Four takeaways through a Company Visit

Posted by Nico (Naoko Nogamoto) on Mar 6, 2019 5:25:00 PM

Last January, my classmates and I visited the Trusco Nakayama (“Trusco” hereinafter) logistics center in Saitama, Japan to learn about its management and operations. We were very impressed by the state-of- the-art logistics technologies and unique human resource management system.

The tour started on the door of Hitotsubashi ICS’ Campus, where a bus was waiting for us to take us on a one-hour drive to the “rural” side of the greater Tokyo, to TRUSCO Planet Saitama, the Company’s newest Distribution Center. There we experienced first-hand the cutting-edge, mostly solar-powered logistic center that hosts more than 500k SKUs and is ran by less than 100 employees.  However, for me, this experience was more than just learning about the company. It was special because the visit happened as a result of my quick business card exchange with the Trusco Nakayama’s President at Hitotsubashi ICS.

I would like to share my takeaways by telling the story of how this happened. 


1) Opportunities Are Everywhere

Hitotsubashi University's Business School’s School of International Corporate Strategy (ICS) has been running a business award called the Porter Prize every year since 2000. As an ICS student, I had an opportunity to attend the 2018, the Porter Prize, Conference on Competitiveness, where selected Japanese business are recognized for their remarkable and unparalleled competitive business strategy and Trusco Nakayama was one of the winners this year. During a coffee break, I was chatting with a gentleman who turned out to be Mr. Tetsuya Nakayama, the President of Trusco Nakayama. The next day I sent him a thank you message, and he invited our class to the company visit. 

I admit that I was at the right place at the right time. But the thing is, those “right place, right time” situations seem to happen a lot at Hitotsubashi ICS. We often have guest speakers and almost in every occasion, we have the opportunity to exchange opinions with them after class.

2) Students Can Take the Initiative

I decided to take on the coordination of this company visit. One of the important things for me at this stage was to extend the invitation to faculty and staff members, because I wanted to make this visit more than just an observation and include an opportunity for academic field research as well.

As a result, four faculty and two staff members expressed interest in participating in the visit. Unlike the typical image of Japanese top-down structure, faculty members were pretty open to this invitation.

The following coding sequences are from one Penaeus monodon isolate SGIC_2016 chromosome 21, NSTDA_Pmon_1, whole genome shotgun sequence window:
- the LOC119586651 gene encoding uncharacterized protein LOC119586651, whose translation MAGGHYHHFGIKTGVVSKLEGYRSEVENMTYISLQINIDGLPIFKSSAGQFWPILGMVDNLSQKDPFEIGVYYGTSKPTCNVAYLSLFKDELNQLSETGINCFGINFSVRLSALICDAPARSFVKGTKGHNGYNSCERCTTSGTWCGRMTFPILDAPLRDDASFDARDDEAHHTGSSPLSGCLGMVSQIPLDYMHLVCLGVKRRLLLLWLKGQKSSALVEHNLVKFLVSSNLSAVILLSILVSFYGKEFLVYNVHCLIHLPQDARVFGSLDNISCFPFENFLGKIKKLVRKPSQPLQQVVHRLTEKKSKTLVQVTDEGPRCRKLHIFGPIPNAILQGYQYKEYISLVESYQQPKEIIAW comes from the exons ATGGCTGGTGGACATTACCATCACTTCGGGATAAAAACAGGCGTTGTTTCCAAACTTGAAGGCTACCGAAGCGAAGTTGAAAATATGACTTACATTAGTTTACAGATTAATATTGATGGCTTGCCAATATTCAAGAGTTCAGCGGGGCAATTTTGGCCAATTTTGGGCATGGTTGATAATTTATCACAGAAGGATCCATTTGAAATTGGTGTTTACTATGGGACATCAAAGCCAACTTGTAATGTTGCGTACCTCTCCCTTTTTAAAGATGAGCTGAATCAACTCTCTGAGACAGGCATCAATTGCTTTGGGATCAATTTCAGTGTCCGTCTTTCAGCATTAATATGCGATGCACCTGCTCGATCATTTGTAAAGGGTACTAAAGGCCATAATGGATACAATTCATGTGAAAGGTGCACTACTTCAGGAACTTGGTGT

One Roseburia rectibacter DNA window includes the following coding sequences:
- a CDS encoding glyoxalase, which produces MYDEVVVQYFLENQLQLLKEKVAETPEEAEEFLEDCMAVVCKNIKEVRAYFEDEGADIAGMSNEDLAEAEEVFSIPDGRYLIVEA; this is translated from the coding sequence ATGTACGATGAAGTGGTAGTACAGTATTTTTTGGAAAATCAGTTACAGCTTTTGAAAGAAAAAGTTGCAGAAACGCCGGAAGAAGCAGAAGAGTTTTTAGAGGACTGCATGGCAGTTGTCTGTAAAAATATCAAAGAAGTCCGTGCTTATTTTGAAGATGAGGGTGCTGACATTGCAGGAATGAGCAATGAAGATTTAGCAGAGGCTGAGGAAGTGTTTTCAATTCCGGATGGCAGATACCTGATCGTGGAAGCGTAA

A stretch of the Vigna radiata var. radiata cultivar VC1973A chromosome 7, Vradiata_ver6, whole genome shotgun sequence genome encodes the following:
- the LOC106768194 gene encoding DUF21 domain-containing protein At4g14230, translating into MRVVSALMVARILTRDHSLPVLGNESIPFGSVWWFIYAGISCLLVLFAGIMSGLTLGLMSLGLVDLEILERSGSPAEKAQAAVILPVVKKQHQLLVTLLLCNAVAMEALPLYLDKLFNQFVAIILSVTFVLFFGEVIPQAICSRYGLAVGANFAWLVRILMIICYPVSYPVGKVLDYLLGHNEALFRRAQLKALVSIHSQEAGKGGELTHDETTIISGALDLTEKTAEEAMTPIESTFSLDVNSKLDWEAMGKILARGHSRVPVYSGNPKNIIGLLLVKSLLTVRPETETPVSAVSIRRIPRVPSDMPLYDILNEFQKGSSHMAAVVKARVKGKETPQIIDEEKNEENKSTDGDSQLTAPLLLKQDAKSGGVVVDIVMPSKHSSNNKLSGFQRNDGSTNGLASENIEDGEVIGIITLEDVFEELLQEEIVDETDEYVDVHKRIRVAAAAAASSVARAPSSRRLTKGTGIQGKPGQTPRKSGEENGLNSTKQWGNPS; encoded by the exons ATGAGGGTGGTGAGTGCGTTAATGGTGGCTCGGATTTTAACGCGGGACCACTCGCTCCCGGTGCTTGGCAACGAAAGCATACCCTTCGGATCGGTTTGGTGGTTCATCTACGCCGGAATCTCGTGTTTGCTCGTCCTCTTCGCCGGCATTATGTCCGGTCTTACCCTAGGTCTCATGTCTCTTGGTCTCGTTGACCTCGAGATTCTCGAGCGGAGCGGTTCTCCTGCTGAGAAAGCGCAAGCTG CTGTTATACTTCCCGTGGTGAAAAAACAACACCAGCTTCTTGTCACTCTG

3) Support from Faculty and Staff increase Opportunities

With the cooperation of the company, the planning went pretty smoothly except for one thing, the arrangement of an interpreter. This part was a little tricky because, to be honest, the interpretation fee was too expensive for us. I consulted with my friend Vikki and we went to talk to admin staff and a professor Hiroshi Ono, to get their advice. They took on our concern as theirs and thought sincerely about solutions with us. Thanks to them, we were finally able to hire a very capable interpreter.

This is just my opinion, but I feel that everyone in our MBA program, our professors and admin staff always try to give us the best academic opportunities. Call me naïve but I think they genuinely care about students as individuals. By the way, I am not writing this to please anyone. This is my objective observation based on my six months experience at ICS.

4) Cumulative Knowledge and Continuous Relationships

In January 2019, with the cooperation of Trusco, faculty, and admin staff, we had a very successful visit to the company and learned more about its unique human resource management system and operations management. The only regret was that we ended up not having enough time for Q&A at the end of the visit. However, thanks to the generosity of Trusco, we were able to ask follow-up questions.

Moreover, ICS has already arranged another visit to the company. Our group’s learning and questions can be passed on to the next cohort. In this way, the learning can be taken to the next level, following the Knowledge Management approach that is a key foundation of our MBA studies.

 ICS is a relatively young business school. However, as a full time MBA student, I can tell that we are benefiting from the cumulative knowledge creation of our faculty and alumni all the time.

Topics: Life at Hitotsubashi ICS, Student Voice, MBA Program

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